Are you ready to take the plunge into the world of private investigations, but aren't quite sure how to start?
Then you might want to take part in a training institute being held by the Professional Private Investigator Association of Colorado (PPIAC) on February 26 and 27.
Called the Colorado Investigative Development Institute, the training event will be free for PPIAC members and $200 for guest.
If you join the PPIAC by February 1, you can take part for free.
“Invest some time in your career to hear from seasoned private investigators that have learned the best ways to operate in this industry,” says the institute flier.
“Classes are all online and include Q&A time to ask questions.”
Some of the topics covered include:
· PI Business Basics/Marketing
· The Law & The P.I.
· Background Investigations
· Ethics and Qualities of an Investigator
· Public Records
· Case Management & Data Security
· Financial Investigations
· Subcontracting: Client or Colleague
· Properly Vetting a Case
· Report Writing and Invoicing
Attendees will have access to resources including the CIDI Magazine, access to investigative experts, and will receive a certificate of completion.
Go to this link to register: https://ppiac.org/event-4098740
A private investigator hired to look into supposed voter fraud has been arrested in Texas for running an air conditioner repairman off the road.
Mark Aguirre, a former Houston police captain, believed the repairman, David Lopez-Zuniga, was transporting 750,000 fake ballots. In fact, all he had in his truck was air conditioner parts and tools.
The 63-year-old PI was hired to investigate supposed voter fraud by a conservative nonprofit group.
The incident took place on October 19 just after Lopez-Zuniga left home for his early morning commute, when he noticed an SUV driven by Aguirre behind him.
Moments later, the SUV swerved alongside the passenger’s side, striking the truck and forcing Lopez-Zuniga to the side of a highway.
There, he said, Aguirre feigned an injury before ordering Lopez-Zuniga to the ground at gunpoint.
“I was very scared,” Lopez-Zuniga told The Washington Post. “I didn’t know who this person was.”
A subsequent investigation led to Aguirre’s arrest on December 15. He was charged with assault with a deadly weapon and plead not guilty. His lawyer says the case is politically motivated.
Despite repeated allegations of widespread voter fraud by President Trump in the 2020 presidential election, campaign lawyers have failed to overturn the election result.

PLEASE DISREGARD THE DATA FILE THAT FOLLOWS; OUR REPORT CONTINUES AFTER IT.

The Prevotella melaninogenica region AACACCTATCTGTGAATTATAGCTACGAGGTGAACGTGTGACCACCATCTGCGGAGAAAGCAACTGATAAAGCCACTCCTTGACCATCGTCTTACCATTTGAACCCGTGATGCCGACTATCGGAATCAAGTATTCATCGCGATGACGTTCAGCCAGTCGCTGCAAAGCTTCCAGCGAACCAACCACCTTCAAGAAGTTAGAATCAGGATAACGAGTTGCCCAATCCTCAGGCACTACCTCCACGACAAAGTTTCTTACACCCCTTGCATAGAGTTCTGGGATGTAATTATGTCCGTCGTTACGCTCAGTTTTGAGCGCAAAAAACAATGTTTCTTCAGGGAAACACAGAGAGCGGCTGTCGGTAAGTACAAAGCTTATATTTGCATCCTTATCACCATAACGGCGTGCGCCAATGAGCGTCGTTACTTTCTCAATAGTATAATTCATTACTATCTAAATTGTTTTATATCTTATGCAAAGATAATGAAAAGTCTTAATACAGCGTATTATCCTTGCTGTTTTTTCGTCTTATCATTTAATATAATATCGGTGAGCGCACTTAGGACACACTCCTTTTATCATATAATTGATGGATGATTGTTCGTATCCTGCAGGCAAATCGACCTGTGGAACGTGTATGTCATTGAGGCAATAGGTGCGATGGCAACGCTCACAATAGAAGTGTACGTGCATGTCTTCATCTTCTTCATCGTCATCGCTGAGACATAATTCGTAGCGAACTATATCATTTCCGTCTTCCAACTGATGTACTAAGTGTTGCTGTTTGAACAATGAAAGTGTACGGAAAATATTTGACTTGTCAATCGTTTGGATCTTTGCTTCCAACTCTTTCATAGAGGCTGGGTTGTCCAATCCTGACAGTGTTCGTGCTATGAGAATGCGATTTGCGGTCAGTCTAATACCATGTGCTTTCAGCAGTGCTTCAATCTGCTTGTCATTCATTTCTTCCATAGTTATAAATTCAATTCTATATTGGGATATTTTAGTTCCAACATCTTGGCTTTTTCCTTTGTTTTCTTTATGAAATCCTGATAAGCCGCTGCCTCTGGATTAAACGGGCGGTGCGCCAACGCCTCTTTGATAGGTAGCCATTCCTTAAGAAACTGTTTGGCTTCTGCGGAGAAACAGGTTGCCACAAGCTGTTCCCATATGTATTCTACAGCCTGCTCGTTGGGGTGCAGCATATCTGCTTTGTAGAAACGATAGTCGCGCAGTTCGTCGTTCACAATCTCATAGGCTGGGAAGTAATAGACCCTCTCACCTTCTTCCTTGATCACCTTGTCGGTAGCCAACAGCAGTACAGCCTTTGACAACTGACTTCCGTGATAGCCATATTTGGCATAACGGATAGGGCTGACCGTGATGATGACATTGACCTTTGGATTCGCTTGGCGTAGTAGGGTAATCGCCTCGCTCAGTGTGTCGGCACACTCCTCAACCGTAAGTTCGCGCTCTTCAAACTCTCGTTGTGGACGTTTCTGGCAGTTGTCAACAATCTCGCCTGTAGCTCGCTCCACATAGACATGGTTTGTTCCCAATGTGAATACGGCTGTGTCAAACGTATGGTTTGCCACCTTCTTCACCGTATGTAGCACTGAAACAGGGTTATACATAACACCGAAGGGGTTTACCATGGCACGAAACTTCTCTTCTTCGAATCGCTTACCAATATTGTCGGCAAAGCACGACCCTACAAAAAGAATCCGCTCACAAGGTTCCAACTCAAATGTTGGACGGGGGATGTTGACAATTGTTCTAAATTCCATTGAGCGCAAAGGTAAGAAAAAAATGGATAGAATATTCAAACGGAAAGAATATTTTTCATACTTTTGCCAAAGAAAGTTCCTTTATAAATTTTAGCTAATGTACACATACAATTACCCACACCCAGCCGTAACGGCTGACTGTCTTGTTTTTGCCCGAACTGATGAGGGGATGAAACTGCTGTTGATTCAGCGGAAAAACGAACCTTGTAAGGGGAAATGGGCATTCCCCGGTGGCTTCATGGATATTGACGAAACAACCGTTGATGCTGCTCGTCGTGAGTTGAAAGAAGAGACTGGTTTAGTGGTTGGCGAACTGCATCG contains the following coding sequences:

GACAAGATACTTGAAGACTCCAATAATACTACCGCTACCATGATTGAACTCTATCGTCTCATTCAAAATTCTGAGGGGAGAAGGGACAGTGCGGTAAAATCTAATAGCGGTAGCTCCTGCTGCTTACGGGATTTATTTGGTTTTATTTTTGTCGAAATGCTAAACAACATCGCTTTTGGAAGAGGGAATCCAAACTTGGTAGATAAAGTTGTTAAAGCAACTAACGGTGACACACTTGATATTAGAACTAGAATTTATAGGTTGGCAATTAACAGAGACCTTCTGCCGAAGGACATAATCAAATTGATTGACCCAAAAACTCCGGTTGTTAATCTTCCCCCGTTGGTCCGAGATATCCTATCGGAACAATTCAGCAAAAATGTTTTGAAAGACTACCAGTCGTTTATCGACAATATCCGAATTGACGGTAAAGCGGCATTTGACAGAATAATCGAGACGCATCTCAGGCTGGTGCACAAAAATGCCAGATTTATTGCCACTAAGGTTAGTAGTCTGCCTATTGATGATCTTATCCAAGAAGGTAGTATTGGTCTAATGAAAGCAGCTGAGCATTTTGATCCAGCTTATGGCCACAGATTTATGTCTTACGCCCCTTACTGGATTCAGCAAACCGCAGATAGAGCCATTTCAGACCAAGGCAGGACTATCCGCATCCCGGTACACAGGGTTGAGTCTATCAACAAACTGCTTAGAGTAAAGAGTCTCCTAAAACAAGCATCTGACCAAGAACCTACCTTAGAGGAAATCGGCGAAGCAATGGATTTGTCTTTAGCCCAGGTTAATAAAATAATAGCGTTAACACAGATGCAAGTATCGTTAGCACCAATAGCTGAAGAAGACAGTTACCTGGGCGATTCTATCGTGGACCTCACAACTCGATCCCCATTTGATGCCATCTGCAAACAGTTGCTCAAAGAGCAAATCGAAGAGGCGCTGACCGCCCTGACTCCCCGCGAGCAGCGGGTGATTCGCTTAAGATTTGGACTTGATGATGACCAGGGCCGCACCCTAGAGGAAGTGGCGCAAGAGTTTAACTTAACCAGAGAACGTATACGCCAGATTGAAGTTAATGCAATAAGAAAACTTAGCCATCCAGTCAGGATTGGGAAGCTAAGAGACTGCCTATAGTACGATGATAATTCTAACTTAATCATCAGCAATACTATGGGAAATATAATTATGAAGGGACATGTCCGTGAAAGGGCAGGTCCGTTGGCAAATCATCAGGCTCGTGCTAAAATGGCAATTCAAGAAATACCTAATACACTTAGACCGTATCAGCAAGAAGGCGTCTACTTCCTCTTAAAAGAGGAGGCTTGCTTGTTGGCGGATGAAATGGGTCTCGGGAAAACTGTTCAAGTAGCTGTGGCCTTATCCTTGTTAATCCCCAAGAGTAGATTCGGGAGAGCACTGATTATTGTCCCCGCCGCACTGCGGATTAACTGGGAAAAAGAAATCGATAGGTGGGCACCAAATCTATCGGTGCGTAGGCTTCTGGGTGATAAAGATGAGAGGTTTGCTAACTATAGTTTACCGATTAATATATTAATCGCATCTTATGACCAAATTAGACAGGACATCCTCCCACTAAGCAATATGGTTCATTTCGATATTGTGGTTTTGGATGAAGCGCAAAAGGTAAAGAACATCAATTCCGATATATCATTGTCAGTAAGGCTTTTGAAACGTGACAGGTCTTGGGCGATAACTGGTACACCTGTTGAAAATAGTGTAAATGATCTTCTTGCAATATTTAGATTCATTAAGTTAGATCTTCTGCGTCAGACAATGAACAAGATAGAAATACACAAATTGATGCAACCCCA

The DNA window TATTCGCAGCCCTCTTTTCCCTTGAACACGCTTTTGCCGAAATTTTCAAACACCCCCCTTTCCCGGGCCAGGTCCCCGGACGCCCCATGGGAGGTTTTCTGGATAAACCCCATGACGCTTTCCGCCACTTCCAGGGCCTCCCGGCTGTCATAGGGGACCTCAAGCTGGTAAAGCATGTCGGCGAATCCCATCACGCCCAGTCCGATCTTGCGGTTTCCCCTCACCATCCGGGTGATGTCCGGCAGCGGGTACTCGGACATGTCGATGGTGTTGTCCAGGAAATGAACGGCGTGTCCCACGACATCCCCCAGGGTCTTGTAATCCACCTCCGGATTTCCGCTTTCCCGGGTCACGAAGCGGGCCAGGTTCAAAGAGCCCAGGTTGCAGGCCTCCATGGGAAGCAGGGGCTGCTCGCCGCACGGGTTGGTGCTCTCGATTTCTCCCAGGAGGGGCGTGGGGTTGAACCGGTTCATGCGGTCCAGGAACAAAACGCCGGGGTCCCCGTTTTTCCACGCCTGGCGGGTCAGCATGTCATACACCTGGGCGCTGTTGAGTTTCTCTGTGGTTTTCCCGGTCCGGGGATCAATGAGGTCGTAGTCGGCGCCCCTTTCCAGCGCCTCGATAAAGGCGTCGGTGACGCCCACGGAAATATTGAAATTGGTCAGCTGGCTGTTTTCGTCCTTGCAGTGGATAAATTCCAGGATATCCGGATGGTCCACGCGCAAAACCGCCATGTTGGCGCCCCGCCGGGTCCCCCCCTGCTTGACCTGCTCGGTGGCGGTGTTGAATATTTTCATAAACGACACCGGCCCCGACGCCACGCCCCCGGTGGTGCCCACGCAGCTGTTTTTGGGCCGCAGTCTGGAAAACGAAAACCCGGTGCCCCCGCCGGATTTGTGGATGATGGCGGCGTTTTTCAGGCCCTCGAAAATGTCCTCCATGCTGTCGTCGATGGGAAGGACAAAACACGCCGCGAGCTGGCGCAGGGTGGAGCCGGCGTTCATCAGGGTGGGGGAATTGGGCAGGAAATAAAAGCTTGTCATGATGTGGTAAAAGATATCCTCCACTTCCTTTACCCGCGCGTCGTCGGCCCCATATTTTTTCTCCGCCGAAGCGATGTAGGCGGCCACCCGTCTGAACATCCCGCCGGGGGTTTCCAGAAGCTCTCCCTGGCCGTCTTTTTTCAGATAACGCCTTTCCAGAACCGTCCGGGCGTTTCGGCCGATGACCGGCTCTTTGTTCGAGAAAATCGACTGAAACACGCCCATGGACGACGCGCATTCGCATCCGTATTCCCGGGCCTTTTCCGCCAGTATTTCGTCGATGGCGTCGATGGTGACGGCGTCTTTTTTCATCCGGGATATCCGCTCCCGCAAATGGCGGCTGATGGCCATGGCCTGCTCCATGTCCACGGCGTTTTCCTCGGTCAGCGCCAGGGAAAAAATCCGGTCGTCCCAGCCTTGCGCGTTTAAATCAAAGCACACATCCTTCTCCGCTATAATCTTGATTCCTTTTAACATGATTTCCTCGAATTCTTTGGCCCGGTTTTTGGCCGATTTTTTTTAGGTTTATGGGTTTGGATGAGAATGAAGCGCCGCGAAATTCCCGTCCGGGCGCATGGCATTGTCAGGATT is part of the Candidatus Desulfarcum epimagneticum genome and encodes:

Texas lawmakers have been relentless in their bid to stop Joe Biden becoming president.
The U.S. Supreme Court recently declined to consider a Texas case claiming election irregularities, saying Texas did not have legal standing to sue battleground states Georgia, Michigan, Pennsylvania and Wisconsin, over their handling of the election.
In the annals of true crime, the case of missing Salida mother, Suzanne Morphew, has recently captured the national imagination. America’s whodunnit sub-culture, a diverse collection of amateur sleuths and crime story geeks, is snooping around the intriguing case and is determined to figure out what really happened.
Not since JonBenet Ramsey’s 1996 death, in an upmarket Boulder home, has the internet rumor mill been so focused on a Colorado mystery. How, the true crimers agonize, could an everyday, suburban mom just up and vanish. And of course, they ask, who, if anyone, might know where Suzanne is?
The 49-year-old mother of two was last seen on Mother’s Day, May 10, 2020, when it is speculated she disappeared while taking an innocent bike ride. Later that evening, a neighbor alerted authorities when didn’t return home.
A search turned up Suzanne’s bicycle along with an additional “personal item.” Investigators have not described the personal item or released information about the condition of the bike.
Authorities also scoured a nearby body of water while investigators searched for clues and removed bags of evidence at the Morphew family home, where she lived with her husband and two teenage daughters.
True crime junkie, Jill Miller, better known by her YouTube moniker, Jill the Private Investigator, told this blog the case caught her attention because it seemed very odd that a mother would go missing on Mother’s Day.
“It just seemed so sinister,” says Miller who has made several videos about Suzanne’s disappearance. “A lot of information has been coming out. That’s what kind of drew me to it. I wanted to find out the when, where and why to this case.”
Miller, who is based in Kentucky and is currently studying to get her PI license, said her fascination with the case had driven her to contact several of Suzanne’s friends.
“From what I understand, Suzanne was just the sweetest, most passive, soft-spoken human being.”
But as the search continues, scuttlebutt about the case has gripped Salida’s bars and art galleries, and, at the same time, generated endless chatter across the country on true crime websites and podcasts such as True Crime Daily, True Crime All The Time, Stitcher and Murder Murder News.